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Alma Tadema’s Imagined Connections


An exhibit at the Leighton House Museum, ‘A Victorian Obsession,’ prompted some discussion on Twitter* a few months ago about the content of one of Laurence Alma Tadema’s Pompeian paintings, An Exedra (1869). I have finally had the chance to see the exhibit myself, and for the first time, see in person a work of art that I have long had an affection for due to its subject matter. What suddenly struck me anew about this painting is the way in which Alma Tadema included not just the two families whose funerary texts are depicted in the tableau, but that he also added a third, thus creating a connection between three important figures (families) in Pompeian history, Marcus Porcius, Mammia, and a Marcus Holconius. (For the point of clarification, another tomb is visible in the background, that of the Istacidii, but there is no text included in the painting that identifies it as such).

The setting for the painting is the schola, or bench tomb, of a woman named Mammia, a public priestess and benefactor of the town who is known from two inscriptions. Her family is attested from pre-colonial Pompeii (VE 32) and other areas of Campania.  The first text is her epitaph, carved directly into the rear of the bench  depicted in this painting, which sits on the southern side of the Via dei Sepolcri just outside of the Porta di Ercolano:

CIL X 998 = ILS 6369
Mam(m)iae P(ubli) f(iliae) sacerdoti publicae locus sepultur(ae) datus decurionum decreto.
‘To Mammia, daughter of Publius, public priestess, the place of this tomb was given by decree of the decurions.’

The second, found in an unfortunate fragmentary state in the Forum  has garnered much debate as a result of missing bits of text, but is related to a temple complex Mammia constructed in the Augustan period:

CIL X 816 = AE 1992: 271 = 1995: 298 = 2001: 793 = 2002: 333 = 2003: 276 = 2003: 315
M[a]m[m]ia P(ubli) f(ilia) sacerdos public(a) Geni[o Aug(usti?) et Laribus Augustis s]olo et pec[unia sua fecit eademque dedicavit].
‘Mamia, daughter of Publius, public priestess, (built this) to the genius (of the colony? / of Augustus?) on her own land at her own expense.

The only other member of the family known in Pompeii is a Republican ancestor of Mammia, Gaius Mammius. He appears in two similar inscriptions from the Temple of Apollo, in which the name order is reversed from the first to second, which record him as a duovir. Castrén claims that he is one of the first indigenous Pompeians to be elected to a magisterial position after colonization in 80 BC.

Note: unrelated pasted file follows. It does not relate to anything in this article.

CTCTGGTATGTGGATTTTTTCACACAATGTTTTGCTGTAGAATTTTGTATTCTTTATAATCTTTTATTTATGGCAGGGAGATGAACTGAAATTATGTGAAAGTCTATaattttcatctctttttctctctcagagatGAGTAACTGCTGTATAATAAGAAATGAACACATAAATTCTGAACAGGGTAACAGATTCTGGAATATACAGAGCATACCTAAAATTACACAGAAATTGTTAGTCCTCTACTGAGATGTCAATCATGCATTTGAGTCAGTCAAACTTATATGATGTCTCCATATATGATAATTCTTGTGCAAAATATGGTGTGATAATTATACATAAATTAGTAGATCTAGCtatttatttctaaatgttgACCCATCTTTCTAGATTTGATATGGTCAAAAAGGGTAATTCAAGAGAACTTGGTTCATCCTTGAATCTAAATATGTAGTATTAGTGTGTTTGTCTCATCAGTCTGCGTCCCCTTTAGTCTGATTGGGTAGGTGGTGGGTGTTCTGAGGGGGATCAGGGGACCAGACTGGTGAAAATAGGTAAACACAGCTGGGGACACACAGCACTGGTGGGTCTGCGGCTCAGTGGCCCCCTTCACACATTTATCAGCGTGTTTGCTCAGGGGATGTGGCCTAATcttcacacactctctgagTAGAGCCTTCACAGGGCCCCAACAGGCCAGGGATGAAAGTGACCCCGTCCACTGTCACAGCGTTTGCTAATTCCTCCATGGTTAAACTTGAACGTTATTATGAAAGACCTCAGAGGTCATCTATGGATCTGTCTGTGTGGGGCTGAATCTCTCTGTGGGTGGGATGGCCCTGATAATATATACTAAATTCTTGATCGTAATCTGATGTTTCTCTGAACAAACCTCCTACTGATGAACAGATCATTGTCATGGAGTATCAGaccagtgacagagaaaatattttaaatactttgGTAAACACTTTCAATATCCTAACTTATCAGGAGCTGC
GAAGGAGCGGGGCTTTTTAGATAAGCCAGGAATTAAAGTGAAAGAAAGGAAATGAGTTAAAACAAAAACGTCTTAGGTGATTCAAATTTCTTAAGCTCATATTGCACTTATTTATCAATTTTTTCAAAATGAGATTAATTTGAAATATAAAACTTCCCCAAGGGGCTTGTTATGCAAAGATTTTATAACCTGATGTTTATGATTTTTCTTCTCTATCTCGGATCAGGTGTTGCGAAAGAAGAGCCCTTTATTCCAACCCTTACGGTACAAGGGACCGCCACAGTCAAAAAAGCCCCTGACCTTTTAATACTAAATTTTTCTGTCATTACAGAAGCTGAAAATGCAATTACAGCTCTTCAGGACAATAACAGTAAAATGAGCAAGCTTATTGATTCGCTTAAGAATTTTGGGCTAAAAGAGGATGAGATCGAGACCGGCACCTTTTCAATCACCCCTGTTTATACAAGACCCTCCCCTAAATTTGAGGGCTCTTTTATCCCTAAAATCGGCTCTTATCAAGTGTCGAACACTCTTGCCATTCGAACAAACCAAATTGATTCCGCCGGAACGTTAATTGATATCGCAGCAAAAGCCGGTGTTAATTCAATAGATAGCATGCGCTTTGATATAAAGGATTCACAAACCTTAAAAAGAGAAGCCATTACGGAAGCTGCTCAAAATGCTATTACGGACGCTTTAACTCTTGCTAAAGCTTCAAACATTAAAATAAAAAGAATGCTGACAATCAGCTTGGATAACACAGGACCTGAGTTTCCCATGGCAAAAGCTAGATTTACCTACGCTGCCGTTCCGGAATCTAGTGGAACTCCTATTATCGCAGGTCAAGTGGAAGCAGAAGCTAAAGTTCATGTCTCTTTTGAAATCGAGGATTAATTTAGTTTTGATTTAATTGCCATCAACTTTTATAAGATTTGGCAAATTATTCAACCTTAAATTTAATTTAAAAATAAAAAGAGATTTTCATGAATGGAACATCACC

CIL X 803 – ILS 6357
Q(uintus) Tullius Q(uinti) f(ilius) / M(arcus) Cinnius M(arci) f(ilius) / d(uum)v(iri) i(ure) d(icundo) / C(aius) Mammius L(uci) f(ilius) C(aius) Naevius M(arci) f(ilius) / d(uum)v(iri) v(iis) a(edibus) s(acris) p(ublicis) p(rocurandis) ex d(ecreto) d(ecurionum) / constat HS DCLXXII s(emis).

CIL X 804
M(arcus) Cin[nius M(arci) f(ilius)] / Q(uintus) Tullius [Q(uinti) f(ilius)] / d(uum)v(iri) i(ure) d(icundo) / C(aius) Naevius M(arci) f(ilius) C(aius) Mam[mius L(uci) f(ilius)] / d(uum)v(iri) v(iis) a(edibus) s(acris) p(ublicis) p(rocurandis) ex d(ecreto) d(ecurionum) / [cons]tat HS DCL[XXII s(emis)].
‘Quintus Tullius, son of Quintus, Marcus Cinnius, son of Marcus, duoviri with judicial powers (and) Gaius Mammius, son of Lucius, Gaius Naevius, son of Marcus, duoviri, by decree of the decurions saw to the [maintenance of?] public sacred ways with 672 sesterces each.’

The second burial monument that Alma Tadema includes is just out of frame on the left side of the painting, but he does include one of the boundary marking cippi that demarcated the extent of the plot owned by Marcus Porcius. The inscription on the cippus records the dimensions of the area:

CIL X 997 = I² 1637
M(arci) Porci / M(arci) f(ilii) ex dec(urionum) / decret(o) in / frontem / ped(es) XXV / in agrum / ped(es) XXV.
‘Of Marcus Porcius, son of Marcus, by decree of the decurions. Twenty five feet in front, twenty five feet in depth.’

Marcus Porcius was an important man in the early years of the Pompeian colony, who served in multiple elected offices, and oversaw a number of public works and dedications, roughly between 75 and 70 BC. Along with three other men, in one of the few remaining texts that name the early colonial office of the quattroviri, he dedicated an altar in the Temple of Apollo:

CIL X 800 = I² 1631 = ILS 635
M(arcus) Porcius M(arci) f(ilius) L(ucius) Sextilius L(uci) f(ilius) Cn(aeus) Cornelius Cn(aei) f(ilius) / A(ulus) Cornelius A(uli) f(ilius) IIIIvir(i) d(e) d(ecurionum) s(ententia) f(aciundum) locar(unt).
‘Marcus Porcius, son of Marcus, Lucius Sextilius, son of Lucius, Gnaeus Cornelius, son of Gnaeus, Aulus Cornelius, son of Aulus, quattuorvirs, awarded the contract for its construction by the decree of the decurions.’

He was also responsible, along with Gaius Quinctius Valgus, with the construction of the covered theatre, and later, when the men were serving in in the more exulted position of quinquennales, the amphitheatre.

CIL X 844 = I 1633 = ILS 5636 = AE 2000: 243
C(aius) Quinctius C(ai) f(ilius) Valg(us) / M(arcus) Porcius M(arci) f(ilius) / duovir(i) dec(urionum) decr(eto) / theatrum tectum / fac(iundum) locar(unt) eidemq(ue) prob(arunt).
‘Gaius Quinctius Valgus, son of Gaius, Marcus Porcius, son of Marcus, duovirs, awarded the contract for the construction of the covered theatre and approved it, by decree of the decurions.’

CIL X 852 = I² 1632 = ILS 5627
C(aius) Quinctius C(ai) f(ilius) Valgus / M(arcus) Porcius M(arci) f(ilius) duovir(i) / quinq(uennales) colonia<e> honoris / caus{s}a spectacula de sua / pe<c>(unia) fac(iunda) coer(averunt) et colon{e}is / locum in perpetu<u>m deder(unt).